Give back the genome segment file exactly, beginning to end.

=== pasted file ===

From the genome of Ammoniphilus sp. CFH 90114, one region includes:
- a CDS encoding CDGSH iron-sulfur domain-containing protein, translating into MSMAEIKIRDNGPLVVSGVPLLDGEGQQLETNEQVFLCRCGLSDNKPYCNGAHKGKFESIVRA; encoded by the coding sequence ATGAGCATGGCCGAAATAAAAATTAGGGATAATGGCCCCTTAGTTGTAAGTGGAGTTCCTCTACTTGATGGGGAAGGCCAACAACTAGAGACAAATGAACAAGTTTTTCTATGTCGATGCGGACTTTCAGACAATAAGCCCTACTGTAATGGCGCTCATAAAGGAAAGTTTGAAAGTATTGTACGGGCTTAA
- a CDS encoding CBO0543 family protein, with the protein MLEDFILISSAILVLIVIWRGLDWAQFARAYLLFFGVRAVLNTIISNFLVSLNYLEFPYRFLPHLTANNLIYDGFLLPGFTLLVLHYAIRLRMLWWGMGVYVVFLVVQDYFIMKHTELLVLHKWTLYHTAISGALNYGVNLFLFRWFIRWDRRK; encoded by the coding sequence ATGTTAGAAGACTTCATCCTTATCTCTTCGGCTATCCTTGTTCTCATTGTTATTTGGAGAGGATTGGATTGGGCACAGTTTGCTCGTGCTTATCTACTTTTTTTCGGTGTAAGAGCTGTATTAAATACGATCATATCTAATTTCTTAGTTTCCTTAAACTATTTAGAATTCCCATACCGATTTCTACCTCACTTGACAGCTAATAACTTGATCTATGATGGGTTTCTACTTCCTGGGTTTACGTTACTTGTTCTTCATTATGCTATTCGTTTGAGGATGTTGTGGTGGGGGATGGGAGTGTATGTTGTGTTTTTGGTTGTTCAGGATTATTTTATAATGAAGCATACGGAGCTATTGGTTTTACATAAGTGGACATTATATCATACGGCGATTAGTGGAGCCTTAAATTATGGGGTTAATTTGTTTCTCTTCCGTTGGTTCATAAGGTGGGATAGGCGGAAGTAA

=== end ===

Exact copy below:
From the genome of Ammoniphilus sp. CFH 90114, one region includes:
- a CDS encoding CDGSH iron-sulfur domain-containing protein, translating into MSMAEIKIRDNGPLVVSGVPLLDGEGQQLETNEQVFLCRCGLSDNKPYCNGAHKGKFESIVRA; encoded by the coding sequence ATGAGCATGGCCGAAATAAAAATTAGGGATAATGGCCCCTTAGTTGTAAGTGGAGTTCCTCTACTTGATGGGGAAGGCCAACAACTAGAGACAAATGAACAAGTTTTTCTATGTCGATGCGGACTTTCAGACAATAAGCCCTACTGTAATGGCGCTCATAAAGGAAAGTTTGAAAGTATTGTACGGGCTTAA
- a CDS encoding CBO0543 family protein, with the protein MLEDFILISSAILVLIVIWRGLDWAQFARAYLLFFGVRAVLNTIISNFLVSLNYLEFPYRFLPHLTANNLIYDGFLLPGFTLLVLHYAIRLRMLWWGMGVYVVFLVVQDYFIMKHTELLVLHKWTLYHTAISGALNYGVNLFLFRWFIRWDRRK; encoded by the coding sequence ATGTTAGAAGACTTCATCCTTATCTCTTCGGCTATCCTTGTTCTCATTGTTATTTGGAGAGGATTGGATTGGGCACAGTTTGCTCGTGCTTATCTACTTTTTTTCGGTGTAAGAGCTGTATTAAATACGATCATATCTAATTTCTTAGTTTCCTTAAACTATTTAGAATTCCCATACCGATTTCTACCTCACTTGACAGCTAATAACTTGATCTATGATGGGTTTCTACTTCCTGGGTTTACGTTACTTGTTCTTCATTATGCTATTCGTTTGAGGATGTTGTGGTGGGGGATGGGAGTGTATGTTGTGTTTTTGGTTGTTCAGGATTATTTTATAATGAAGCATACGGAGCTATTGGTTTTACATAAGTGGACATTATATCATACGGCGATTAGTGGAGCCTTAAATTATGGGGTTAATTTGTTTCTCTTCCGTTGGTTCATAAGGTGGGATAGGCGGAAGTAA